just expand based on the same formula again. you are writing out all the terms now

    so for the first q does k=6 or 0?

    thanks for all this help guys :] i have learnt it just rather brisk and have been so busy with work havent been keeping up
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    is up to his old tricks again! Jhevon's Avatar
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    Quote Originally Posted by coyoteflare View Post
    so for the first q does k=6 or 0?
    you want the x-term to have a power of 6

    look at the formula, and look at your problem. is the x-term represented by a or b? let this guide your choice for the answer
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  8. #8
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    argh im lost

    im lost... i got 6x^12

    everything comes out with a power of 12?
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  9. #9
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    so is it..

    2^6 3x^6 ?
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    Quote Originally Posted by coyoteflare View Post
    2^6 3x^6 ?
    no.

    we must have k = 6, since the b term represents the x-term in our problem

    thus it is 1^{12 - 6} \cdot (3x)^6 = 729x^6

    (where did you get 2 from? we are doing ({\color{red}1} + 3x)^{12}, right?)


    EDIT: see post #13 for a slight correction to this
    Last edited by Jhevon; October 13th 2008 at 02:13 PM.
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  11. #11
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    Quote Originally Posted by Jhevon View Post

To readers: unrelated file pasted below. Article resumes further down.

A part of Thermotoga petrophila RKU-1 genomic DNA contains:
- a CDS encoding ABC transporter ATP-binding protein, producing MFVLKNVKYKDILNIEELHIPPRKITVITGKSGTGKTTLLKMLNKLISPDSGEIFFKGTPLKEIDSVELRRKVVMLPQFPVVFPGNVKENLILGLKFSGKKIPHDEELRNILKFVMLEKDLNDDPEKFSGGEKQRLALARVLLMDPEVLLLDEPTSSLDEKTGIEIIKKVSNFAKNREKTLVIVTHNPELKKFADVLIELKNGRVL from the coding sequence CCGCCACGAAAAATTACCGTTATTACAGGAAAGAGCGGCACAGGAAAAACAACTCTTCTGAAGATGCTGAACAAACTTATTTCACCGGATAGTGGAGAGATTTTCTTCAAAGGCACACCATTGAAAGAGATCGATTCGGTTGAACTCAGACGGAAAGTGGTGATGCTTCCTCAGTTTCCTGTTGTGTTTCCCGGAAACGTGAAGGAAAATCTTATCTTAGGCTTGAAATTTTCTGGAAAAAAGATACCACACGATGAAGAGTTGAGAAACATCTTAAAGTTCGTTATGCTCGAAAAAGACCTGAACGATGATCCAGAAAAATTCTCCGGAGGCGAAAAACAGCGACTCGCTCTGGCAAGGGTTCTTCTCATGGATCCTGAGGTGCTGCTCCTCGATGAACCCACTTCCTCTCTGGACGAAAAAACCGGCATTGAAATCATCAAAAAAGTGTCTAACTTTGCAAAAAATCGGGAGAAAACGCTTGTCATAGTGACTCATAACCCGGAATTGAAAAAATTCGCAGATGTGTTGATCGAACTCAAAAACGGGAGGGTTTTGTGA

no.

    we must have k = 6, since the b term represents the x-term in our problem

    thus it is 1^{12 - 6} \cdot (3x)^6 = 729x^6

    (where did you get 2 from? we are doing ({\color{red}1} + 3x)^{12}, right?)
    i thought it you had a (12/6) 1^12-6 x^6
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    Quote Originally Posted by coyoteflare View Post
    i thought it you had a (12/6) 1^12-6 x^6
    yes, you are right, i forgot that but it is {12 \choose 6} = 924 not \frac {12}6 = 2

    remember, {12 \choose 6} = _{12}C_6 = \frac {12!}{6! (12 - 6)!}

    so multiply my answer above by 924 (we want the coefficient, so drop the x^6 in your answer)
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  13. #13
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    sorry for the double post.... had two win dows open and got confused..

    i..im stressing alot over these!

    so woudl the answer to the first one just be 1^12-6

    baring in mind theres no calculators
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    Quote Originally Posted by coyoteflare View Post
    i..im stressing alot over these!

    so woudl the answer to the first one just be 1^12-6

    baring in mind theres no calculators
    i just did the first one

    if you can't use calculators, just leave factorials in your answers.

    the coefficient of x^6 is {12 \choose 6}1^{12 - 6} 3^6 = \frac {12!}{6!(12 - 6)!} \cdot 3^6 = \frac {3^612!}{2 \cdot 6!}
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  15. #15
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    Quote Originally Posted by Jhevon View Post
    i just did the first one

    if you can't use calculators, just leave factorials in your answers.

    the coefficient of x^6 is {12 \choose 6}1^{12 - 6} 3^6 = \frac {12!}{6!(12 - 6)!} \cdot 3^6 = \frac {3^612!}{2 \cdot 6!}
    so is 2

    (4 ontop of 3) 2^4-3 x^3

    =4!/3!(4-1)! 1^3

    = 1^34! / 3 1! ?